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- Kansas
- University of Kansas
- Electrical Engineering
- Electrical Engineering 210
- Kinnersley
- Lecture 10: Fundamentals of Counting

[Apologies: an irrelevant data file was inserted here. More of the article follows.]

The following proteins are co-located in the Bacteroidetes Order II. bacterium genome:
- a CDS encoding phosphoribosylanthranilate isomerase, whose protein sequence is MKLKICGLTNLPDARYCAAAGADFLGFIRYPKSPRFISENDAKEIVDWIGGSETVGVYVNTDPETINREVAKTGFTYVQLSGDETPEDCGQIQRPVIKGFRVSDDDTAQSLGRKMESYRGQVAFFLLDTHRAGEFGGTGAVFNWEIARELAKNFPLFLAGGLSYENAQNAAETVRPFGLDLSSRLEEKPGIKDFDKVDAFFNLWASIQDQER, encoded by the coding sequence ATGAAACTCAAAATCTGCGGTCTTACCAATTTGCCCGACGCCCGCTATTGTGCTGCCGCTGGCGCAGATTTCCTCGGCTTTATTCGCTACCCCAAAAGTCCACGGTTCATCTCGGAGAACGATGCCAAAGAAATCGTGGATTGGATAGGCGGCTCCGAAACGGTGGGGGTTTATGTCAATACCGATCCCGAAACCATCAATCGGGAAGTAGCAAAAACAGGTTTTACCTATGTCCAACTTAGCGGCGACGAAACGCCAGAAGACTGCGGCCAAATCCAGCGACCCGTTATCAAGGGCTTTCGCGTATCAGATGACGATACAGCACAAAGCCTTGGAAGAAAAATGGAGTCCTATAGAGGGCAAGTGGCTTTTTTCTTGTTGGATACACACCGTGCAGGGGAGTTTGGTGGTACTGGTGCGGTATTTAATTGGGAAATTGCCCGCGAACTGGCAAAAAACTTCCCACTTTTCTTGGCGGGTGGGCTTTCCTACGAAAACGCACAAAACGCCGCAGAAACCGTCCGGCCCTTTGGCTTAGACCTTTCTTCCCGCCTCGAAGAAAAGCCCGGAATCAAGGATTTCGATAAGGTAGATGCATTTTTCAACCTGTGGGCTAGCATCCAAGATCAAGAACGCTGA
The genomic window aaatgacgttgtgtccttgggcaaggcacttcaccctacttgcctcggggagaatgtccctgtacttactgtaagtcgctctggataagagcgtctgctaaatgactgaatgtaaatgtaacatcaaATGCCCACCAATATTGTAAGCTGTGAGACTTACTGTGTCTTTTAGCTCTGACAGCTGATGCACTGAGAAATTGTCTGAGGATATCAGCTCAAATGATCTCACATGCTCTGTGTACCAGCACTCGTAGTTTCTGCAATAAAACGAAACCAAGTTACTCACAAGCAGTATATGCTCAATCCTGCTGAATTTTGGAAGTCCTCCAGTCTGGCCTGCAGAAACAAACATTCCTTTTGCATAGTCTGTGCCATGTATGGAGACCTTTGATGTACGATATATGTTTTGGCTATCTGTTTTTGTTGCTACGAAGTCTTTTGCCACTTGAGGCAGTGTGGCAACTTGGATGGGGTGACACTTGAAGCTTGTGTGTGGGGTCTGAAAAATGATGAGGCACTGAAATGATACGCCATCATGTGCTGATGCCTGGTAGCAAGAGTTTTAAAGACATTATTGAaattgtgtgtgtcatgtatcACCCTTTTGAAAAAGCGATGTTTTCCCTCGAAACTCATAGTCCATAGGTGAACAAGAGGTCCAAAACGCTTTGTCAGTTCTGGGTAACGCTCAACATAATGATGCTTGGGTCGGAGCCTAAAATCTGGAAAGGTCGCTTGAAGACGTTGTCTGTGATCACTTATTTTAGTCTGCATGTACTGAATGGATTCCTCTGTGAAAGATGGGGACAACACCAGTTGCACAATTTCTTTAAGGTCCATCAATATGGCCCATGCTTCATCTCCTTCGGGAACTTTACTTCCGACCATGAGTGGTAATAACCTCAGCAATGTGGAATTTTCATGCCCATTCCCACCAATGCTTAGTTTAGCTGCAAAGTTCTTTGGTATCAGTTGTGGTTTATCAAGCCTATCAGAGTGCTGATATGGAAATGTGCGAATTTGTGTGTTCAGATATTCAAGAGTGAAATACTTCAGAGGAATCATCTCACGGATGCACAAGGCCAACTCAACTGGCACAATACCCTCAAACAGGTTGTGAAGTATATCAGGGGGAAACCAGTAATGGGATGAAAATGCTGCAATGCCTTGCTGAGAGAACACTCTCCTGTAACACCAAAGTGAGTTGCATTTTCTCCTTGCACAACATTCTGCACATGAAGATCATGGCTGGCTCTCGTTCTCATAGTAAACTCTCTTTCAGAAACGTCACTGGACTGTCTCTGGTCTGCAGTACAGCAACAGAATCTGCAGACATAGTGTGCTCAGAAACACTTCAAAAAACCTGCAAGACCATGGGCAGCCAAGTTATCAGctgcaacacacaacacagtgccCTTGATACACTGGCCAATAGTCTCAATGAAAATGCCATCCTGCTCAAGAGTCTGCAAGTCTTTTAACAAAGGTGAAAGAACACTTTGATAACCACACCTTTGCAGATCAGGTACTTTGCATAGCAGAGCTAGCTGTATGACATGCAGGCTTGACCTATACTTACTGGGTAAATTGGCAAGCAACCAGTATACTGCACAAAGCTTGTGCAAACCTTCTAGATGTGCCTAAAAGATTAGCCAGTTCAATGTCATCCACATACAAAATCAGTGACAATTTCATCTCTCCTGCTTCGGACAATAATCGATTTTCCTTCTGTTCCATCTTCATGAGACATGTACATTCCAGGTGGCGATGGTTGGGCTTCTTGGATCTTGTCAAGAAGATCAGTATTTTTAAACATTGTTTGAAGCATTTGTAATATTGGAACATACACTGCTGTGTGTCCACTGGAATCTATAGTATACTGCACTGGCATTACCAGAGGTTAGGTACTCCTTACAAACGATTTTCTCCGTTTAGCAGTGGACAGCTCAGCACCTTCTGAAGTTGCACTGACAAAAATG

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1 Lecture 10: Fundamentals of Counting Read: Chpt.5.1-5.5, 7.5, Rosen Consider that we are performing two experiments A and B with A having m possible outcomes a 1 , a 2 , …, a m and B having n possible outcomes b 1 , b 2 , …, b n . Q: What are the possible outcomes if we are to perform either A or B, but not both, and what are the possible outcomes if we are to perform both A and B? Possible Outcomes: • Either A or B: {a 1 , a 2 , …, a m , b 1 , b 2 , …, b n }. # possible outcomes = |A| + |B| = m + n. • Both A and B: {(a 1 ,b 1 ), (a 1 ,b 2 ), …, (a 1 ,b n ), (a 2 ,b 1 ), (a 2 ,b 2 ), …, (a 2 ,b n ), … (a m ,b 1 ), (a m ,b 2 ), …, (a m ,b n )}. # possible outcomes = |A| * |B| = m ∗ n. Q: What if we are performing k tasks (experiments) A 1 , A 2 , …, A k such that there are n i ways (outcomes) to perform task A i , 1 ≤ i ≤ k? 2 1. Two Basic Counting Principles: The Rule of Sum: There are n 1 + n 2 + … + n k ways to perform exactly one of these k tasks. The Rule of Product: There are n 1 ∗ n 2 ∗ … ∗ n k ways to perform all of these k tasks. Applications: 1. A menu in a local deli offers 6 soda, 10 sandwiches, 12 desserts. #ways to order a soda: 6. #ways to order exactly one item: 6 + 10 + 12 = 28. #ways to order a full meal (soda + sandwiches + dessert): 6 ∗ 10 ∗ 12 = 720. #ways to order a soda and a sandwich: 6 ∗ 10. #ways to order any two items: 28 ∗ 28 = 784. #ways to order any two distinct items: 28 ∗ 27 = 756. #ways to order two items of different kind: (6 ∗ 10) + (10 ∗ 12) + (6 ∗ 12) = 252. 3 2. An electronic lock uses a 7-digit code to operate it. #possible codes: 10 7 . #possible codes starting with 0: 1∗10 6 . #possible codes not starting with 0: 9∗10 6 . (#possible codes − #possible codes starting with 0 = 10 7 − 10 6 = 9∗10 6 .) #possible codes starting with 0, or 1, or 2: 3∗10 6 . #possible codes starting and ending with 0: 1∗10 5 ∗1. #possible codes starting or ending with 0 but not both: (1∗10 5 ∗9) + (9∗10 5 ∗1) #possible codes starting with 1, 3, 5 or ending with 2, 8: 3∗10 6 + 10 6 ∗2 − 3∗10 5 ∗2 #possible codes starting with 1, 3, 5 or ending with 2, 8 but not both: (3∗10 5 ∗8) + (7∗10 5 ∗2) 4 3. In Fortran, an identifier consists of a character string with 1 to 7 characters such that the first character must be a letter chosen from {a, b, …, z}, followed by up to 6 more letter(s) and/or digits. Q: How many different identifiers are there? Let P be the # of all possible identifiers, P 1 be the # of all identifiers with exactly 1 char, P 2 be the # of all identifiers with exactly 2 chars, … P 7 be the # of all identifiers with exactly 7 chars. P 1 = 26, // 26 ways to chose the 1 st char P 2 = 26∗36, // 36 ways to chose the 2 nd char P 3 = 26∗36 2 , // 36 2 ways to chose the 2 nd & 3 rd chars … P 7 = 26∗36 6 . // 36 6 ways to chose the 2 nd to 7 th chars ∴ P = P 1 + P 2 + … + P 7 = 26∗(36 0 + 36 1 + … + 36 6 ) = 26∗( 7 36 1 36 1 − − ) ≅ 5.82×10 10 . Practice HW: Chpt.5.1, 3, 5, 21, 23, 25, 27, 29, 31, 35. 5 2. The Pigeonhole Principle: Theorem: If k+1 objects (pigeons) are to be placed in k boxes (pigeonholes), then at least one of the k boxes must contain two or more of the given objects. Proof. (Proof by Contradiction) Assume that k+1 objects are placed in the k boxes but none of the k boxes contains more than one object to obtain a contradiction. Since each box contains at most one object, the maximum number of objects in these k boxes must be ≤ k, which contradicts to the assumption that there are k+1 objects in the k boxes. Hence, the Pigeonhole Principle holds. Remark: This is also known as Shoebox Principle, or Dirichlet Principle. Applications: 1. Among 13 people in a party, 2 of them must have their birthday in a same month. 2. Among 102 students taking an exam (max = 100 points), 2 of them must have same score. 3. Given 210 pairs of married couples (420 people). A minimum of 211 people must be invited so as to guarantee that at least a married couple will be included. 6 More Interesting Applications: 4. Given any m arbitrary positive integers a 1 , a 2 , …, a m , m ≥ 1. Prove that there exist integers i, j, 0 ≤ i < j ≤ m, such that the sum a i+1 + a i+2 + … + a j is divisible by m. Proof. Define the following partial sums: S 1 = a 1 , S 2 = a 1 + a 2 , … S m = a 1 + a 2 + … + a m . Consider the following two cases. Case 1: If ∃ k, 1 ≤ k ≤ m, such that m ⎜S k , we can choose i = 0 and j = k. Case 2: Assume that ∀ k, 1 ≤ k ≤ m, m ⎜ S k . By Division Theorem, we must have S 1 = mq 1 + r 1 , 1 ≤ r 1 ≤ m −1, S 2 = mq 2 + r 2 , 1 ≤ r 2 ≤ m −1, … S m = mq m + r m , 1 ≤ r m ≤ m −1. Observe that there are m remainders r 1 , r 2 , …, r m but only m −1 values for them to choose from. Hence, by Pigeonhole Principle, two of the m remainders must be the same! WOLOG (WithOut Loss Of Generality), let r s = r t = r, and 1 ≤ s < t ≤ m. 7 Hence, we have S s = mq s + r, and S t = mq t + r. ∴ S t − S s = m(q t − q s ) and m ⎜S t − S s . By construction, S t − S s = (a 1 + a 2 + …+ a s + … + a t ) − (a 1 + a 2 + … + a s ) = (a s+1 + a i+2 + … + a t ). Hence, m ⎜(a s+1 + a i+2 + … + a t ) and we can then choose i = s and j = t. Since both cases lead to the conclusion that ∃ i, j, 0 ≤ i < j ≤ m, such that m ⎜(a i+1 + a i+2 + … + a j ), the assertion must be true. 8 5. A chess grandmaster has 11 weeks to prepare for a tournament and he/she has decided to play at least 1 game each day but no more than 12 games during any 7 consecutive days. Prove that there must be a period of consecutive days during which the grandmaster will play exactly 21 games. Proof. There are 77 days in 11 weeks. Let a 1 be the total #games played on the first day, a 2 be the total #games played on the first two days, … a 77 be the total #games played on the first 77 days. ∴ 1 ≤ a 1 < a 2 < … < a 77 ≤ 11∗12 = 132, and 22 ≤ a 1 +21 < a 2 +21 < … < a 77 +21 ≤ 153. (Why?) Every one of the numbers {a 1 , a 2 , …, a 77 , a 1 +21, a 2 +21, …, a 77 +21 } must satisfy the following inequality: 1 ≤ a 1 , a 2 , …, a 77 , a 1 +21, a 2 +21, …, a 77 +21 ≤ 153. Since these 154 numbers are between 1 and 153, by Pigeonhole Principle, at least two of them must be the same. Hence, ∃ i, j ∈ N, 1 ≤ i < j ≤ 77, such that a j = a i + 21. (Why?) Hence, a j − a i = 21 and, from day (i+1) to day j, the master must have played exactly 21 games. 9 6. Consider the set S = {1, 2, …, 2n}. Prove that among any arbitrarily chosen n+1 integers from S, there must exists a pair of integers x and y such that x ⎜y. Proof. Let x 1 , x 2 , …, x n+1 be any n+1 integers arbitrarily chosen from S. By factoring out as many 2’s from each integer, each integer x i , 1 ≤ i ≤ n+1, can be written as: x i = 2 ki q i , where k i ≥ 0 is an integer and q i is an odd integer with 1 ≤ q i ≤ 2n−1. Examples: 28 = 2 2 7, 39 = 2 0 39. Consider these n+1 odd integers q 1 , q 2 , …, q n+1 . Since q i is an odd integer with 1 ≤ q i ≤ 2n−1 and there are at most n distinct values for the q i ’s, ∃ i, j, 1 ≤ i < j ≤ n+1, such that q i = q j = q. Consider the integers x i = 2 ki q and x j = 2 kj q. WOLOG, let x i < x j . Hence, k i < k j . (Why?) ∴ x j = 2 kj q = (2 ki 2 (kj−ki) )q = (2 ki q)2 (kj−ki) = x i 2 (kj−ki) Since 2 (kj−ki) ∈ N, we have x i ⎜x j . By choosing x = x i and y = x j , we have the assertion. 10 Extension: Generalized Pigeonhole Principle: If m objects are to be placed in n boxes, m ≥ n, then there exists at least one box containing at least ⎡ n m ⎤ objects. Special cases: 1. If m = n + 1, we have the Pigeonhole Principle. 2. If m = kn + 1, then there exists at least one box containing at least k + 1 objects. Applications: 1. If there are 37 people in a party, at least how many of them were born in the same month? Since m = 37, n = 12, # people born in the same month ≥ ⎡ 37 12 ⎤ = 4. 2. At least how many guests you must invite in order to guarantee that 6 of them were born in the same month? Since ⎡ n m ⎤ = 6 with n = 12, m = 61. Hence, at least 61 guests must be invited. Another Approach: Since n = 12 and k + 1 = 6 (or k = 5), m = kn + 1 = 5∗12 + 1 = 61. 11 3. Assume that there are infinitely that many red, white, and blue socks in a laundry basket. Q: How many socks one must select to guarantee 3 pairs of socks of the same color? Since n = 3, k + 1 = 6 (or k = 5), m = kn + 1 = 5∗3 + 1 = 16. Hence, at least 16 socks must be selected. Q: How many socks one must select to guarantee 3 pairs of red socks? Infinity! 4. Prove that in a party of six, either 3 of them are mutual friends or 3 of them are complete strangers to each other. Proof. Let A be any person in the group. Among the 5 remaining people, by Generalized Pigeonhole Principle, either 3 or more of them are friends of A, or 3 or more of them are strangers to A. Case 1: Let B, C, D be friends of A. If two of them are friends, together with A, we have 3 mutual friends. Else, they are 3 complete strangers to each other as required. Case 2: Let B, C, D be strangers to A. If 2 of them are strangers to each other, together with A, we have 3 complete strangers. Else, they are 3 mutual friends as required. Practice HW: Chpt.5.2, 3, 7, 9, 13, 17, 19, 21, 25. 12 3. Permutation and Combination: Let’s consider the ordered arrangements of three distinct objects a, b, and c. They are: abc acb bac bca cab cba Each one of these arrangements is a permutation of {a,b,c}. Dfn: Given a set of n distinct objects S. An r-permutation of S, r ≤ n, is an ordered arrangement (selection/placement) of any r elements of S. Let P(n,r), n r P , be the # of r-permutations of n objects. Example: Let S = {a,b,c}. P(3,1) = 3, P(3,2) = 6, P(3,3) = 6. 13 Q: How do we compute P(n,r)? Observe that we have n choices for the 1 st object, n−1 choices for the 2 nd object, n−2 choices for the 3 rd object, … n−r+1 choices for the r th object. Hence, P(n,r) = n(n−1)(n−2)…(n−r+1) = (n) r , (falling factorial function) = ! ()! n nr− . Observe that P(n,n) = n!, P(n,0) = 1, P(0,0) = 1. Applications: 1. In how many different ways can a 5-character string be formed from {a, b, c, d, e, f, g}? P(7,5) = 7! 2! = 7∗6∗5∗4∗3 = 2,520 14 2. There are 30 members in a social club. In how many different ways can a committee with 1 chairperson, 1 vice-chairperson, 1 secretary, and 1 treasurer be formed? P(30,4) = 30! 26! = 657,720 3. Given S = {2, 3, 5, 7, 9}. (a) How many distinct 3-digit integers can be formed? P(5,3) = 5! 2! = 60 (b) How many of these integers are less than 500? 2 ways to choose the 1 st digit, 4 ways to choose the 2 nd digit, 3 ways to choose the 3 rd digit, ∴ # distinct 3-digit integers < 500 = 2∗4∗3 =24 (c) How many of these distinct 3-digit integers are odd? 3∗4∗4 =48 (d) How many 3-digit integers < 500 are odd? 24 – 3 = 21 (Why?) 15 Let’s now consider the unordered arrangements of distinct objects. Dfn: Given a set S of n distinct objects. An r-combination of S is an unordered arrangement (selection/placement) of r. Let C(n,r) = n r C = () n r be the # r-combinations of n objects. Example: Let S = {a,b,c}. 1-combination of S: a, b, c 2-combination of S: ab, ac, bc 3-combination of S: abc C(3,1) = 3, C(3,2) = 3, C(3,3) = 1. 16 Q: How do we compute C(n,r)? Theorem: P(n,r) = C(n,r)∗P(r,r). Proof. To orderly arrange r objects in S, we may first select, without regarding to order, any r objects and then orderly arrange these r objects in all possible ways. Hence, P(n,r) = C(n,r)∗P(r,r). Corollary: C(n,r) = (,) (,) Pnr Prr = ! ()!! n nrr− = C(n,n-r). Applications: 1. In how many different ways can a committee of 5 be formed among 30 members? C(30,5) = 30! 25!5! = 142,506 2. A menu has 6 sodas, 10 sandwiches and 5 desserts. In how many different ways can we order 3 sodas, 5 sandwiches and 2 desserts? C(6,3)∗C(10,5) ∗C(5,2) = 50,400 17 3. A student must answer 10 out of 13 questions in an exam. (a) How many different ways can he/she take this exam? C(13,10) = 286 (b) What if he must answer the first 2 questions? C(11,8) = 165 (c) What if he must answer either the first or second, but not both, questions? C(2,1)∗C(11,9) = 110 (d) What if he must answer exactly 3 out of the first 5 questions? C(5,3) ∗C(8,7) = 80 (e) What if he must answer at least 3 out of the first 5 questions? C(5,3) ∗C(8,7) + C(5,4) ∗C(8,6) + C(5,5) ∗C(8,5) = 276 4. Pascal Identity: C(n,r) = C(n-1,r) + C(n-1,r-1). Proof. Let x be any object in S. Any selection of r objects from S will either include or exclude x. If x is included, #ways to select the remaining r-1 objects is C(n-1,r-1). If x is excluded, #ways to select the r objects is C(n-1,r). Hence, by Sum Rule, we have C(n,r) = C(n-1,r) + C(n-1,r-1). Practice HW: Chpt.5.3, 13, 15, 17, 21, 25, 27, 33, 39. 18 4. The Principle of Inclusion and Exclusion: For finite sets A, B, |A ∪ B| = |A| + |B| − |A ∩ B|. For finite sets A, B, C. |A ∪ B ∪ C| = |A| + |B| + |C| − |A ∩ B| − |B ∩ C| − |A ∩ C| + | A ∩ B ∩ C|. … In general, for finite sets A 1 , A 2 , …, A n , |A 1 ∪ A 2 ∪ … ∪ A n | = ∑ 1≤i≤n |A i | − ∑ 1≤i n, there is no injection from A to B. (f) If m ≤ n, there are (n) m injections from A to B. Q: How many surjections are there from A to B? (g) If m < n, there is no surjection from A to B. 23 (h) If m ≥ n, the number of surjections from A to B is: 1 ( ,1)( 1) ( ,2)( 2) ... ( 1) ( , 1)1 . mm mnm nCnn Cnn Cnn − −−+−−+− − Proof. Let B = {b 1 , b 2 , …, b n }. If a function f from A to B is not a surjection, one or more b i ’s must not have a pre-image in A. Define: P 1 be the property that b 1 has no pre-image in A, P 2 be the property that b 2 has no pre-image in A, … P n be the property that b n has no pre-image in A. Hence, # of surjections = N(P 1 ′P 2 ′…P n ′) = n m − ∑ 1≤i≤n N(P i ) + ∑ 1≤i